"A poorly planned backdrop to the wider area through a failure to get current draft local plan reviews adopted and through appeal decisions approving inappropriately tall and bulky buildings will put the character and appearance of this conservation at risk of significant loss and harm. The skyline is especially vulnerable to inappropriate change."

He described Strand on the Green as "a vital area, with a carefully, effectively designed composition of river, historic waterfront and uninterrupted sky."

A successful relationship between old and new in Brentford and Chiswick could come under pressure by inappropriate development.

James Wisdom of the Friends of Gunnersbury Park also gave a submission in which he stated, "It cannot be denied that it will loom over the Park, and visitors will be constantly aware of it in
ways they do not experience with the existing buildings. When visitors are moving, it will come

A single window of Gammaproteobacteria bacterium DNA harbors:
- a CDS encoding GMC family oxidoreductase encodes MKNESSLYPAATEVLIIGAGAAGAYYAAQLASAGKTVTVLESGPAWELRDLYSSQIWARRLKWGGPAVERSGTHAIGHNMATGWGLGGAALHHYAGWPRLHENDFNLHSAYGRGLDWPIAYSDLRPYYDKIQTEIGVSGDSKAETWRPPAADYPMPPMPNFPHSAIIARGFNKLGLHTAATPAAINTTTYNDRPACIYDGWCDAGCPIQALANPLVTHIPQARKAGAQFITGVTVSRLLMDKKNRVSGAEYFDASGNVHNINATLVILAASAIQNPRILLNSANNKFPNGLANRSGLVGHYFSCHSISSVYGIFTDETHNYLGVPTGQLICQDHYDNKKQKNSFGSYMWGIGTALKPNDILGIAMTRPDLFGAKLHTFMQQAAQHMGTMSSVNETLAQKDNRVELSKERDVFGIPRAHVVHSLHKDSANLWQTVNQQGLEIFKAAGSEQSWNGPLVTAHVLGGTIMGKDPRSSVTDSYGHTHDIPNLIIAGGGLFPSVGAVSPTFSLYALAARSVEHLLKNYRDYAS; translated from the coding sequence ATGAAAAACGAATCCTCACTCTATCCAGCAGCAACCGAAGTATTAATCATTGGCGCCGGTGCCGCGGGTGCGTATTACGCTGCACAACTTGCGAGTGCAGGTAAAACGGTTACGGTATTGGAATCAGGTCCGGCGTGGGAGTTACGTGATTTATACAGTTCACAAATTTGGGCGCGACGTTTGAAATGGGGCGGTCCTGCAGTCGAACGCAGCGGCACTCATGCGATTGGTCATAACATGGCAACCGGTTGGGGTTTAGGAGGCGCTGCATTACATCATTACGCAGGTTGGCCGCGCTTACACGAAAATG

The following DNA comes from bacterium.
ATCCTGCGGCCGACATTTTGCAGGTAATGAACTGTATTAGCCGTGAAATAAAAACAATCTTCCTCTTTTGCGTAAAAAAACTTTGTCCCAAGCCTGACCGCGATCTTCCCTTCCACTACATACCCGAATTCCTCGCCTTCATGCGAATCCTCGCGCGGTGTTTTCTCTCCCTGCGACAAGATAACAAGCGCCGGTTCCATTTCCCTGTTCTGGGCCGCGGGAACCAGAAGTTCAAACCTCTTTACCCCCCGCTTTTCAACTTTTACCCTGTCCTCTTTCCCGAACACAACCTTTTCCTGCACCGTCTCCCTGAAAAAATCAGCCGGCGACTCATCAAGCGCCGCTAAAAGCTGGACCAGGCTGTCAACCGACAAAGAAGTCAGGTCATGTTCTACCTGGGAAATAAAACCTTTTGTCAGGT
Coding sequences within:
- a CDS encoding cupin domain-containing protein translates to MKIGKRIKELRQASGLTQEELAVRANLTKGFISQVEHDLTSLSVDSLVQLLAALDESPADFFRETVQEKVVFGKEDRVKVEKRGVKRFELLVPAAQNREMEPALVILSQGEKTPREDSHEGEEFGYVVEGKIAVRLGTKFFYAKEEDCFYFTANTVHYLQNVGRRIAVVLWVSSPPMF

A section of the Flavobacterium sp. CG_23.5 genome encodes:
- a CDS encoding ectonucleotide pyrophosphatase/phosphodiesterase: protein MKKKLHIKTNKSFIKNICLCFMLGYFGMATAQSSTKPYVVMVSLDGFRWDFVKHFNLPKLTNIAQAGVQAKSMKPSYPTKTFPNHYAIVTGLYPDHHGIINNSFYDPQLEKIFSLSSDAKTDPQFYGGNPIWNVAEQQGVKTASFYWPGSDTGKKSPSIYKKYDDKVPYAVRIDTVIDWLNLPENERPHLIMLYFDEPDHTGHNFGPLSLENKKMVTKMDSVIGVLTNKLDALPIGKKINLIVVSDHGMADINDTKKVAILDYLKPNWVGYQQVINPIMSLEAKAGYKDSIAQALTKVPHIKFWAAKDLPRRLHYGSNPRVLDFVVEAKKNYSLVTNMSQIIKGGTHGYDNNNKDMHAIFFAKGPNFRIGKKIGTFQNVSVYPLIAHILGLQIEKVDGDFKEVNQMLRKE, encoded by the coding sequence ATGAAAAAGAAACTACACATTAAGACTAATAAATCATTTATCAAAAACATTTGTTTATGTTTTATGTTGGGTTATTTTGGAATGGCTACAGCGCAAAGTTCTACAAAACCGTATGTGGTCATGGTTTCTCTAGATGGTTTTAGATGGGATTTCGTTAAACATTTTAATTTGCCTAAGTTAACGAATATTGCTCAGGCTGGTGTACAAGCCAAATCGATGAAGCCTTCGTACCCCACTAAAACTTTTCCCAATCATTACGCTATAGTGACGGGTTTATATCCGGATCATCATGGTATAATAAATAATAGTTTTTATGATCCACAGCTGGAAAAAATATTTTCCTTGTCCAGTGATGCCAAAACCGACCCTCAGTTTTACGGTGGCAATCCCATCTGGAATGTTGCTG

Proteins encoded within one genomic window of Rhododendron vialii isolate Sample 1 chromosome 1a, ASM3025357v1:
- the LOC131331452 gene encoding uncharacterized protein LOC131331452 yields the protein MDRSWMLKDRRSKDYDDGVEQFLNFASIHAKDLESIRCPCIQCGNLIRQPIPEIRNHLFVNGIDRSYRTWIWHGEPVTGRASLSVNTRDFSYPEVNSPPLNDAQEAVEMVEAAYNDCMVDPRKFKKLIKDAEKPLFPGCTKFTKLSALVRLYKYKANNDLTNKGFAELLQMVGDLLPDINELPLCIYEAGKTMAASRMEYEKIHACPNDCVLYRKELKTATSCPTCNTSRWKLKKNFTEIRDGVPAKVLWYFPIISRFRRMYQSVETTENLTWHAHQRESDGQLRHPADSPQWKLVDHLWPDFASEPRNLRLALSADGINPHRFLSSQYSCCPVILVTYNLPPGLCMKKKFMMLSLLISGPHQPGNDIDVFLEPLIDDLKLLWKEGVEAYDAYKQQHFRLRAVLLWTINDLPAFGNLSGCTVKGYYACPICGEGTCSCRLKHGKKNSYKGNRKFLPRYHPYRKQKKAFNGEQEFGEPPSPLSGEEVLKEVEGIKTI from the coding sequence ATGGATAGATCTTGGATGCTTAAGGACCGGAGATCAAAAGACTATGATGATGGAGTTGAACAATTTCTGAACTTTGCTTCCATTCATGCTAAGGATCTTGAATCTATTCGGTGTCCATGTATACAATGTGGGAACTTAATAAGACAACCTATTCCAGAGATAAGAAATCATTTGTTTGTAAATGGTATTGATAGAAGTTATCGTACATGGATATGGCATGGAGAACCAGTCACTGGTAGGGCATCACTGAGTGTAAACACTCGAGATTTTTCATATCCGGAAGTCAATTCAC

repeatedly into view.

"The experience will enforce a feeling of confinement and restriction on visitors, when many
visit to enjoy quite the opposite - freedom, light, movement, nature and fresh air."

"There will be no respite from its intrusive character even at night. We have just spent millions restoring the historic landscape and rescuing most of the historic buildings, and we despair at having that effort damaged by the brutality of this intrusive building."

The Kew Society, Skyline, and Hounslow Council are also opposed to the Chiswick Curve. Starbones, the developer, is the appellant. The Inquiry is scheduled to last four weeks.

A view from the A4
A view from the A4 of rejected scheme

Joanna Biddolph, councillor for the Turnham Green ward, spoke of the impact of the Curve on the community. She commented: "...the proposal, to justify the lack of parking that residents will be encouraged to shop online, have food delivered drives a wedge between Chiswick and residents living on a roundabout isolated from our community.

"We want residents who play a part in our leafy location, not outsiders on the edge of it.